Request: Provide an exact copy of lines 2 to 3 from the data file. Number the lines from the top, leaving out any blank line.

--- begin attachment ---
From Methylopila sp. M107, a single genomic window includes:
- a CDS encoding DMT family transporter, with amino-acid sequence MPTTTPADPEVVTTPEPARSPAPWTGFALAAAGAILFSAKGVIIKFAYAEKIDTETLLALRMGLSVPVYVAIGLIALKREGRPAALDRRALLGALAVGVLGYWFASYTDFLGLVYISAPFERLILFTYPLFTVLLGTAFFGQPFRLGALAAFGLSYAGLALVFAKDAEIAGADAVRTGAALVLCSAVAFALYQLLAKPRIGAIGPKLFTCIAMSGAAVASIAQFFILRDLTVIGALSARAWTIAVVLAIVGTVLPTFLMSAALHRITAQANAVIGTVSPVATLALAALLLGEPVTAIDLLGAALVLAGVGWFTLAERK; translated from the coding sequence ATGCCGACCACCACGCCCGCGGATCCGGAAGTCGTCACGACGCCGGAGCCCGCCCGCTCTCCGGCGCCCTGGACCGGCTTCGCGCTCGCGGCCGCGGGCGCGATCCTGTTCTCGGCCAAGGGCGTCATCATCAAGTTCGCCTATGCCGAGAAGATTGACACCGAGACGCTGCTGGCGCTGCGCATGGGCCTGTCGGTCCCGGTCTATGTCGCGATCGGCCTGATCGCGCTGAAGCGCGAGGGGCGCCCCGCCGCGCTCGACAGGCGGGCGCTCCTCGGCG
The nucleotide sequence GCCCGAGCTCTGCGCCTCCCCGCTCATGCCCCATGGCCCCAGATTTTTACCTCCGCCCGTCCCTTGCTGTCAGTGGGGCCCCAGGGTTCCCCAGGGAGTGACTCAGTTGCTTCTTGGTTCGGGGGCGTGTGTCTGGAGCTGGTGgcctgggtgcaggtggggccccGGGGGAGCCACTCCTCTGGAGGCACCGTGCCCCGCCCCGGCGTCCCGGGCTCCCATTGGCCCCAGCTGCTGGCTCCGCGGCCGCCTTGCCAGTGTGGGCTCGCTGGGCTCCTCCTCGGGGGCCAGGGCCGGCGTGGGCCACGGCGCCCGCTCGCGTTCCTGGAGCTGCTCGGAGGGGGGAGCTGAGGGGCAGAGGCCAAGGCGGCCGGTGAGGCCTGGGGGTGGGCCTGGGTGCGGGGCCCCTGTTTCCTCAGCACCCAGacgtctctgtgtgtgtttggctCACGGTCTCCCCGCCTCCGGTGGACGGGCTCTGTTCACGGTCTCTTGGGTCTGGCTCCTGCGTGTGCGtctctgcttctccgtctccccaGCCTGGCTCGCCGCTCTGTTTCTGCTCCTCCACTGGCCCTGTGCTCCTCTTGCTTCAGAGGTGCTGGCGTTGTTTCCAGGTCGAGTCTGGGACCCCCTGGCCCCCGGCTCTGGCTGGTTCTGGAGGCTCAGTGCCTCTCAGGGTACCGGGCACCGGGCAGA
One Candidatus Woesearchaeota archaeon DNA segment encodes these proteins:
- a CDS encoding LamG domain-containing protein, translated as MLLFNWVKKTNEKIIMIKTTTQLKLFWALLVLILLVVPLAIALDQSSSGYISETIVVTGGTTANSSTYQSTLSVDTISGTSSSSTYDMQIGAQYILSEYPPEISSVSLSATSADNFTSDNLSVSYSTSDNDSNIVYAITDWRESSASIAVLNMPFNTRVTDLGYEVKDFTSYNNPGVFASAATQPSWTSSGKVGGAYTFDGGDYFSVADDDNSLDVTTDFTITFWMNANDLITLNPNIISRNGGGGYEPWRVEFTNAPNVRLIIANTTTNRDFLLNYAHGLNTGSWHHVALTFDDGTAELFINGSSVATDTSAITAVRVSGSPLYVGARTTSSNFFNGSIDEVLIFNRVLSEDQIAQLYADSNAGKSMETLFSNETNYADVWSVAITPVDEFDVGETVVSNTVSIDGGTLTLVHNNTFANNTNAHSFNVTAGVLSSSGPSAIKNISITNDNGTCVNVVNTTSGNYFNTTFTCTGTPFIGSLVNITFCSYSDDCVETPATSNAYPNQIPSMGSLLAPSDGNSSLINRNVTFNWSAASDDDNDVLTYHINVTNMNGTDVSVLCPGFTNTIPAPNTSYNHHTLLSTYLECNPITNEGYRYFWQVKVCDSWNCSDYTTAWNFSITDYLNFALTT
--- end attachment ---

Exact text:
- a CDS encoding DMT family transporter, with amino-acid sequence MPTTTPADPEVVTTPEPARSPAPWTGFALAAAGAILFSAKGVIIKFAYAEKIDTETLLALRMGLSVPVYVAIGLIALKREGRPAALDRRALLGALAVGVLGYWFASYTDFLGLVYISAPFERLILFTYPLFTVLLGTAFFGQPFRLGALAAFGLSYAGLALVFAKDAEIAGADAVRTGAALVLCSAVAFALYQLLAKPRIGAIGPKLFTCIAMSGAAVASIAQFFILRDLTVIGALSARAWTIAVVLAIVGTVLPTFLMSAALHRITAQANAVIGTVSPVATLALAALLLGEPVTAIDLLGAALVLAGVGWFTLAERK; translated from the coding sequence ATGCCGACCACCACGCCCGCGGATCCGGAAGTCGTCACGACGCCGGAGCCCGCCCGCTCTCCGGCGCCCTGGACCGGCTTCGCGCTCGCGGCCGCGGGCGCGATCCTGTTCTCGGCCAAGGGCGTCATCATCAAGTTCGCCTATGCCGAGAAGATTGACACCGAGACGCTGCTGGCGCTGCGCATGGGCCTGTCGGTCCCGGTCTATGTCGCGATCGGCCTGATCGCGCTGAAGCGCGAGGGGCGCCCCGCCGCGCTCGACAGGCGGGCGCTCCTCGGCG
The nucleotide sequence GCCCGAGCTCTGCGCCTCCCCGCTCATGCCCCATGGCCCCAGATTTTTACCTCCGCCCGTCCCTTGCTGTCAGTGGGGCCCCAGGGTTCCCCAGGGAGTGACTCAGTTGCTTCTTGGTTCGGGGGCGTGTGTCTGGAGCTGGTGgcctgggtgcaggtggggccccGGGGGAGCCACTCCTCTGGAGGCACCGTGCCCCGCCCCGGCGTCCCGGGCTCCCATTGGCCCCAGCTGCTGGCTCCGCGGCCGCCTTGCCAGTGTGGGCTCGCTGGGCTCCTCCTCGGGGGCCAGGGCCGGCGTGGGCCACGGCGCCCGCTCGCGTTCCTGGAGCTGCTCGGAGGGGGGAGCTGAGGGGCAGAGGCCAAGGCGGCCGGTGAGGCCTGGGGGTGGGCCTGGGTGCGGGGCCCCTGTTTCCTCAGCACCCAGacgtctctgtgtgtgtttggctCACGGTCTCCCCGCCTCCGGTGGACGGGCTCTGTTCACGGTCTCTTGGGTCTGGCTCCTGCGTGTGCGtctctgcttctccgtctccccaGCCTGGCTCGCCGCTCTGTTTCTGCTCCTCCACTGGCCCTGTGCTCCTCTTGCTTCAGAGGTGCTGGCGTTGTTTCCAGGTCGAGTCTGGGACCCCCTGGCCCCCGGCTCTGGCTGGTTCTGGAGGCTCAGTGCCTCTCAGGGTACCGGGCACCGGGCAGA